Trae Waynes still remembers the rep. He still remembers the set. He still remembers the weight.
He still can't believe his shoulder exploded, blowing up his season with surgery that wiped out his 2020 season before it even began.
But what he can believe is that whenever the Bengals get back on the practice field, and no one has any idea when that is, he'll be out there.
"I'm fine. I'm not limited in any way. I've been doing basically everything I'm able to do," Waynes reported from his offseason this week. "I would say 100 percent. I feel fine."
Barring a trade in the April 29 first round of the NFL Draft, Waynes is one of a quartet of top 11 picks they'll take into Opening Day.
They currently hold the fifth pick. Quarterback Joe Burrow was last year's overall No. 1 pick, of course. The year before that left tackle Jonah Williams arrived via the 11th pick. And if you forgot the Vikings took Waynes No. 11 in 2015, the Bengals haven't.
This guy is almost like a bonus free agent signing. In fact, no cornerback signed in free agency for the $14 million per Waynes received last year in free agency. That's a big reason the Bengals apparently let cornerback William Jackson III sign in Washington (for a corner market best $13.5 million, according to overthecap.com) because they already felt they had upgraded the secondary with a high-powered deal that got erased for a year with one of the freakier injuries in Bengals history.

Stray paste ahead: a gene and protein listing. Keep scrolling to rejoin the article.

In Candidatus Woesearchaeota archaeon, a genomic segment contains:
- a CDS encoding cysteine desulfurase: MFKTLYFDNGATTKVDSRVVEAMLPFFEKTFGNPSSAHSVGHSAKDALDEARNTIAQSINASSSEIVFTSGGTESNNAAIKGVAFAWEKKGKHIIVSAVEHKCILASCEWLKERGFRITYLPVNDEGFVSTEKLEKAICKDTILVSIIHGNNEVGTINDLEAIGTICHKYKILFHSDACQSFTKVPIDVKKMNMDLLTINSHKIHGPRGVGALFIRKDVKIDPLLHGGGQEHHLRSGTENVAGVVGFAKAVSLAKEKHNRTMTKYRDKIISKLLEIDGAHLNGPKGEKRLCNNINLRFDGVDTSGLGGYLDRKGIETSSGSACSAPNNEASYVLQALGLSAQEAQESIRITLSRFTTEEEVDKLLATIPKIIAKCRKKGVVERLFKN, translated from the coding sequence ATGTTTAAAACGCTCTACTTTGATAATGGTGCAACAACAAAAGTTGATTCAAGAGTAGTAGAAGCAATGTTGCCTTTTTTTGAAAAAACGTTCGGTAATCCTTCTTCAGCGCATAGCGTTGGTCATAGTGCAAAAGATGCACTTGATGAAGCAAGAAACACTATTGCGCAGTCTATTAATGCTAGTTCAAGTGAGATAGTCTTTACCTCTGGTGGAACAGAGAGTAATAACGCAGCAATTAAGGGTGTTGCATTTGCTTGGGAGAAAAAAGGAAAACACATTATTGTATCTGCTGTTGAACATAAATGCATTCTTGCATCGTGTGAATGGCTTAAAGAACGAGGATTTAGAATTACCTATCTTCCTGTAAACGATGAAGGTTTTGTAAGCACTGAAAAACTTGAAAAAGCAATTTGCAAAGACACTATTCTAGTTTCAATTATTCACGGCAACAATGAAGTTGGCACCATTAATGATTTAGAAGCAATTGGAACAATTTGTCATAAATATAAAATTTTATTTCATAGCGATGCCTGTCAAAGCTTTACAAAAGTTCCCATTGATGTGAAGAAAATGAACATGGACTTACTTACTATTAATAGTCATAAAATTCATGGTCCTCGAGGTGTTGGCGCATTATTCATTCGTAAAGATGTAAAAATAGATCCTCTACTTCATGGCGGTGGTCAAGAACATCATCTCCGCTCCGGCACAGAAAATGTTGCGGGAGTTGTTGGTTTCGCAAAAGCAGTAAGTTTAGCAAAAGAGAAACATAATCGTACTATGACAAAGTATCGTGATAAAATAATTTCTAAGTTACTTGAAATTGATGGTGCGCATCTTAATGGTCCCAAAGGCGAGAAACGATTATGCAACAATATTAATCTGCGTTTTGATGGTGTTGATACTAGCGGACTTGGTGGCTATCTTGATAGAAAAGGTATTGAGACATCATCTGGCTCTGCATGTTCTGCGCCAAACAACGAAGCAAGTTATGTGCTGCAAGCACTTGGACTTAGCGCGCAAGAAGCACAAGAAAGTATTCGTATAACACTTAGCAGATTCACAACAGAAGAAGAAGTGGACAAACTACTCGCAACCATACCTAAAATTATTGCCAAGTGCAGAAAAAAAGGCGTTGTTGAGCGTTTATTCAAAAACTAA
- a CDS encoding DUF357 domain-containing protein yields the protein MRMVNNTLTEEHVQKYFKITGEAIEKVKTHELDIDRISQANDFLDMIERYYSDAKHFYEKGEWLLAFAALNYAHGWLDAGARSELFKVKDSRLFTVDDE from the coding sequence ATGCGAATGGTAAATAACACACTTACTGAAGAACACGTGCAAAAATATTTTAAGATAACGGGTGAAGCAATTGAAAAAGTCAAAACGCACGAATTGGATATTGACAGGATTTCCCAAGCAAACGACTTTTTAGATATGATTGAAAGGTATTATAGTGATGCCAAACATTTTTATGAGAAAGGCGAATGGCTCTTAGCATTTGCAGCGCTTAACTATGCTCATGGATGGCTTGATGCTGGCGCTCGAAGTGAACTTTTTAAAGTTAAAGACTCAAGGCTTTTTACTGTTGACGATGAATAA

"It wasn't overly heavy," said Waynes of the bar he lifted in the Bengals weight room during that fateful bench press in August when they were readying to get out on the field the next week.
"It was the first rep of the third set. I just took it off the bar. I love benching. I can bench all day, every day. Then …"
The official name of the muscle is "pectoralis," but there was no official reason why his pec could have possibly, improbably, torn. It ripped up Wayne's skein of playing at least 14 games in each of his five seasons in Minnesota and for the first time in his life he sat out an entire season.